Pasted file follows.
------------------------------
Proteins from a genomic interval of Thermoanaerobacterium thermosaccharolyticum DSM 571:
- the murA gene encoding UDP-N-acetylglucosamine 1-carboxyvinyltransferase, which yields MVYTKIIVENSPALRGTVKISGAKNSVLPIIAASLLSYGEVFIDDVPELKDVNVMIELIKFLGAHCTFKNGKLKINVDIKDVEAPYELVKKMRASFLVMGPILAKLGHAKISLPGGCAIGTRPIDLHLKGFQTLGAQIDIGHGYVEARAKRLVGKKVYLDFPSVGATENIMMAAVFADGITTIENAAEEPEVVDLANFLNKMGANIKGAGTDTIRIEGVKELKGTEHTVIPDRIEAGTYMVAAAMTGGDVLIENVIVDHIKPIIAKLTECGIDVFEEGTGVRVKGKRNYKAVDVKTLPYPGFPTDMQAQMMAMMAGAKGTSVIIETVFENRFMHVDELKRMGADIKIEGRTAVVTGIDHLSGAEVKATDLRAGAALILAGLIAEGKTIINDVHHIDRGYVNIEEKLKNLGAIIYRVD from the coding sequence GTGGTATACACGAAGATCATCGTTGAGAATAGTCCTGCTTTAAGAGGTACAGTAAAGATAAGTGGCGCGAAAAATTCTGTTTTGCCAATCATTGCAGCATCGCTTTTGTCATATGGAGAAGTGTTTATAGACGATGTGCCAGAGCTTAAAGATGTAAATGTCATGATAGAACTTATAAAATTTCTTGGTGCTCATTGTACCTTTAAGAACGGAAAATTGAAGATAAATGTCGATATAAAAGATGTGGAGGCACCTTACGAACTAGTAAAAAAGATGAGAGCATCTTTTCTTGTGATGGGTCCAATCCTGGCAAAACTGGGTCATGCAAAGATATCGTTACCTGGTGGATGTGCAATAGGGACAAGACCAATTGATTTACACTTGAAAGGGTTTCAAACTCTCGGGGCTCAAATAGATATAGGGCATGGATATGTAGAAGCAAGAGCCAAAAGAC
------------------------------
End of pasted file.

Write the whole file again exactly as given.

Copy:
Proteins from a genomic interval of Thermoanaerobacterium thermosaccharolyticum DSM 571:
- the murA gene encoding UDP-N-acetylglucosamine 1-carboxyvinyltransferase, which yields MVYTKIIVENSPALRGTVKISGAKNSVLPIIAASLLSYGEVFIDDVPELKDVNVMIELIKFLGAHCTFKNGKLKINVDIKDVEAPYELVKKMRASFLVMGPILAKLGHAKISLPGGCAIGTRPIDLHLKGFQTLGAQIDIGHGYVEARAKRLVGKKVYLDFPSVGATENIMMAAVFADGITTIENAAEEPEVVDLANFLNKMGANIKGAGTDTIRIEGVKELKGTEHTVIPDRIEAGTYMVAAAMTGGDVLIENVIVDHIKPIIAKLTECGIDVFEEGTGVRVKGKRNYKAVDVKTLPYPGFPTDMQAQMMAMMAGAKGTSVIIETVFENRFMHVDELKRMGADIKIEGRTAVVTGIDHLSGAEVKATDLRAGAALILAGLIAEGKTIINDVHHIDRGYVNIEEKLKNLGAIIYRVD from the coding sequence GTGGTATACACGAAGATCATCGTTGAGAATAGTCCTGCTTTAAGAGGTACAGTAAAGATAAGTGGCGCGAAAAATTCTGTTTTGCCAATCATTGCAGCATCGCTTTTGTCATATGGAGAAGTGTTTATAGACGATGTGCCAGAGCTTAAAGATGTAAATGTCATGATAGAACTTATAAAATTTCTTGGTGCTCATTGTACCTTTAAGAACGGAAAATTGAAGATAAATGTCGATATAAAAGATGTGGAGGCACCTTACGAACTAGTAAAAAAGATGAGAGCATCTTTTCTTGTGATGGGTCCAATCCTGGCAAAACTGGGTCATGCAAAGATATCGTTACCTGGTGGATGTGCAATAGGGACAAGACCAATTGATTTACACTTGAAAGGGTTTCAAACTCTCGGGGCTCAAATAGATATAGGGCATGGATATGTAGAAGCAAGAGCCAAAAGAC